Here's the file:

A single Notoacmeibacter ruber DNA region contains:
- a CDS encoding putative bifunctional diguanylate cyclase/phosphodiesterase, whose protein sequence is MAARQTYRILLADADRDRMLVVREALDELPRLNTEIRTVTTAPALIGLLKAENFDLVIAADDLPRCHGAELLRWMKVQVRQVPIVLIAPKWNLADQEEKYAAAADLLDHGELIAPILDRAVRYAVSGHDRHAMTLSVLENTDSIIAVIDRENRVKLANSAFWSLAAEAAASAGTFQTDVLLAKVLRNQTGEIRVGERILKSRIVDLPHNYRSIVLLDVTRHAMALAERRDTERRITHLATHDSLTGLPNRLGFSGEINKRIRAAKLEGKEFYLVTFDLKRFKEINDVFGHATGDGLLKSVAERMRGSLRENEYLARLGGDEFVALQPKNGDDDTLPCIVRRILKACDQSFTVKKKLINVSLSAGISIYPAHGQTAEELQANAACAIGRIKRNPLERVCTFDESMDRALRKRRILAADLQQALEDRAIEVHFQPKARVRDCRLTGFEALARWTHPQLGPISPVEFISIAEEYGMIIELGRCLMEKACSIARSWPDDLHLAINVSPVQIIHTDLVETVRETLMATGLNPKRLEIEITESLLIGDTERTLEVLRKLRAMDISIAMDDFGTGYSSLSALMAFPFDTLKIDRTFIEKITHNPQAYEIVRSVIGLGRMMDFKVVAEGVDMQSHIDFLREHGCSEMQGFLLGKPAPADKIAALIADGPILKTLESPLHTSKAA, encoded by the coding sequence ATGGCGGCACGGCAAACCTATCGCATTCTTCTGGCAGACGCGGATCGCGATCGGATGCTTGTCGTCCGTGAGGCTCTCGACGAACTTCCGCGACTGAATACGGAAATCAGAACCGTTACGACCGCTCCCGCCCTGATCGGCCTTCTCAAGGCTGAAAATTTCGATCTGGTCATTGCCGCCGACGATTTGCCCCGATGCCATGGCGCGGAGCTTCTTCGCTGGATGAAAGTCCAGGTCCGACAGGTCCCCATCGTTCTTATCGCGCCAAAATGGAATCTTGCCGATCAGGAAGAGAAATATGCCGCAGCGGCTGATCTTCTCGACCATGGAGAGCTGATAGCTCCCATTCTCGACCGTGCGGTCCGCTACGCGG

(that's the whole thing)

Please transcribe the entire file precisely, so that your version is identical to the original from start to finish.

A single Notoacmeibacter ruber DNA region contains:
- a CDS encoding putative bifunctional diguanylate cyclase/phosphodiesterase, whose protein sequence is MAARQTYRILLADADRDRMLVVREALDELPRLNTEIRTVTTAPALIGLLKAENFDLVIAADDLPRCHGAELLRWMKVQVRQVPIVLIAPKWNLADQEEKYAAAADLLDHGELIAPILDRAVRYAVSGHDRHAMTLSVLENTDSIIAVIDRENRVKLANSAFWSLAAEAAASAGTFQTDVLLAKVLRNQTGEIRVGERILKSRIVDLPHNYRSIVLLDVTRHAMALAERRDTERRITHLATHDSLTGLPNRLGFSGEINKRIRAAKLEGKEFYLVTFDLKRFKEINDVFGHATGDGLLKSVAERMRGSLRENEYLARLGGDEFVALQPKNGDDDTLPCIVRRILKACDQSFTVKKKLINVSLSAGISIYPAHGQTAEELQANAACAIGRIKRNPLERVCTFDESMDRALRKRRILAADLQQALEDRAIEVHFQPKARVRDCRLTGFEALARWTHPQLGPISPVEFISIAEEYGMIIELGRCLMEKACSIARSWPDDLHLAINVSPVQIIHTDLVETVRETLMATGLNPKRLEIEITESLLIGDTERTLEVLRKLRAMDISIAMDDFGTGYSSLSALMAFPFDTLKIDRTFIEKITHNPQAYEIVRSVIGLGRMMDFKVVAEGVDMQSHIDFLREHGCSEMQGFLLGKPAPADKIAALIADGPILKTLESPLHTSKAA, encoded by the coding sequence ATGGCGGCACGGCAAACCTATCGCATTCTTCTGGCAGACGCGGATCGCGATCGGATGCTTGTCGTCCGTGAGGCTCTCGACGAACTTCCGCGACTGAATACGGAAATCAGAACCGTTACGACCGCTCCCGCCCTGATCGGCCTTCTCAAGGCTGAAAATTTCGATCTGGTCATTGCCGCCGACGATTTGCCCCGATGCCATGGCGCGGAGCTTCTTCGCTGGATGAAAGTCCAGGTCCGACAGGTCCCCATCGTTCTTATCGCGCCAAAATGGAATCTTGCCGATCAGGAAGAGAAATATGCCGCAGCGGCTGATCTTCTCGACCATGGAGAGCTGATAGCTCCCATTCTCGACCGTGCGGTCCGCTACGCGG